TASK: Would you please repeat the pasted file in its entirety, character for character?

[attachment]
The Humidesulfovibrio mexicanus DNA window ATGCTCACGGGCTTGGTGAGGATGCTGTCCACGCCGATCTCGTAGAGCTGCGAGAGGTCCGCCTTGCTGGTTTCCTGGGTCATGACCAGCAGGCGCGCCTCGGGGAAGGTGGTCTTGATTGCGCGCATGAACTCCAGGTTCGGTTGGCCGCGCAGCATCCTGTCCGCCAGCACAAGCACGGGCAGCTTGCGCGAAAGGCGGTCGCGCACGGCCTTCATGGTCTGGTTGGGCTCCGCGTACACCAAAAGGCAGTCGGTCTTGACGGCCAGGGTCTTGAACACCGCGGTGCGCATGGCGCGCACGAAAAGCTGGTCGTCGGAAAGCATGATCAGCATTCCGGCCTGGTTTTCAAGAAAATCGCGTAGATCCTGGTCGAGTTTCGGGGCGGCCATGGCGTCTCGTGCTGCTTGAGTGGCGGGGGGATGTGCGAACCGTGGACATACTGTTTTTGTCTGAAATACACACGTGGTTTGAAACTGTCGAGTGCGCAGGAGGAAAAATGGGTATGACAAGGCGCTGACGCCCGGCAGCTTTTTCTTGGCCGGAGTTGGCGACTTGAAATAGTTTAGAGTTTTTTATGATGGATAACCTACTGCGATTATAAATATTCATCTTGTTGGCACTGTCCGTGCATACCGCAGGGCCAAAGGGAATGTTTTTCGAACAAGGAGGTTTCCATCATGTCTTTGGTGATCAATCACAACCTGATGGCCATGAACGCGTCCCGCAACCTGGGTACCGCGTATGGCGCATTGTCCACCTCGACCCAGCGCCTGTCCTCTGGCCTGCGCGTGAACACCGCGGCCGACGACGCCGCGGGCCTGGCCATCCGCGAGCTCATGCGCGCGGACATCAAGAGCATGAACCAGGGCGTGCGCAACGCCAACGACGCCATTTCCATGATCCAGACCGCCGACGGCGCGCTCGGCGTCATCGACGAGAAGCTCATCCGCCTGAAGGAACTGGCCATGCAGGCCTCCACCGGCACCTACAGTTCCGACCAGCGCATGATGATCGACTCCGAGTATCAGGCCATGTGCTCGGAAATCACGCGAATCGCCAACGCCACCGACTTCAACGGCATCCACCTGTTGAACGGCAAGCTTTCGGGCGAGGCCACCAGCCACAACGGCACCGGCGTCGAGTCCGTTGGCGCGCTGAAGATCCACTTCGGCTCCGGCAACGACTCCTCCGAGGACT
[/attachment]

The Humidesulfovibrio mexicanus DNA window ATGCTCACGGGCTTGGTGAGGATGCTGTCCACGCCGATCTCGTAGAGCTGCGAGAGGTCCGCCTTGCTGGTTTCCTGGGTCATGACCAGCAGGCGCGCCTCGGGGAAGGTGGTCTTGATTGCGCGCATGAACTCCAGGTTCGGTTGGCCGCGCAGCATCCTGTCCGCCAGCACAAGCACGGGCAGCTTGCGCGAAAGGCGGTCGCGCACGGCCTTCATGGTCTGGTTGGGCTCCGCGTACACCAAAAGGCAGTCGGTCTTGACGGCCAGGGTCTTGAACACCGCGGTGCGCATGGCGCGCACGAAAAGCTGGTCGTCGGAAAGCATGATCAGCATTCCGGCCTGGTTTTCAAGAAAATCGCGTAGATCCTGGTCGAGTTTCGGGGCGGCCATGGCGTCTCGTGCTGCTTGAGTGGCGGGGGGATGTGCGAACCGTGGACATACTGTTTTTGTCTGAAATACACACGTGGTTTGAAACTGTCGAGTGCGCAGGAGGAAAAATGGGTATGACAAGGCGCTGACGCCCGGCAGCTTTTTCTTGGCCGGAGTTGGCGACTTGAAATAGTTTAGAGTTTTTTATGATGGATAACCTACTGCGATTATAAATATTCATCTTGTTGGCACTGTCCGTGCATACCGCAGGGCCAAAGGGAATGTTTTTCGAACAAGGAGGTTTCCATCATGTCTTTGGTGATCAATCACAACCTGATGGCCATGAACGCGTCCCGCAACCTGGGTACCGCGTATGGCGCATTGTCCACCTCGACCCAGCGCCTGTCCTCTGGCCTGCGCGTGAACACCGCGGCCGACGACGCCGCGGGCCTGGCCATCCGCGAGCTCATGCGCGCGGACATCAAGAGCATGAACCAGGGCGTGCGCAACGCCAACGACGCCATTTCCATGATCCAGACCGCCGACGGCGCGCTCGGCGTCATCGACGAGAAGCTCATCCGCCTGAAGGAACTGGCCATGCAGGCCTCCACCGGCACCTACAGTTCCGACCAGCGCATGATGATCGACTCCGAGTATCAGGCCATGTGCTCGGAAATCACGCGAATCGCCAACGCCACCGACTTCAACGGCATCCACCTGTTGAACGGCAAGCTTTCGGGCGAGGCCACCAGCCACAACGGCACCGGCGTCGAGTCCGTTGGCGCGCTGAAGATCCACTTCGGCTCCGGCAACGACTCCTCCGAGGACT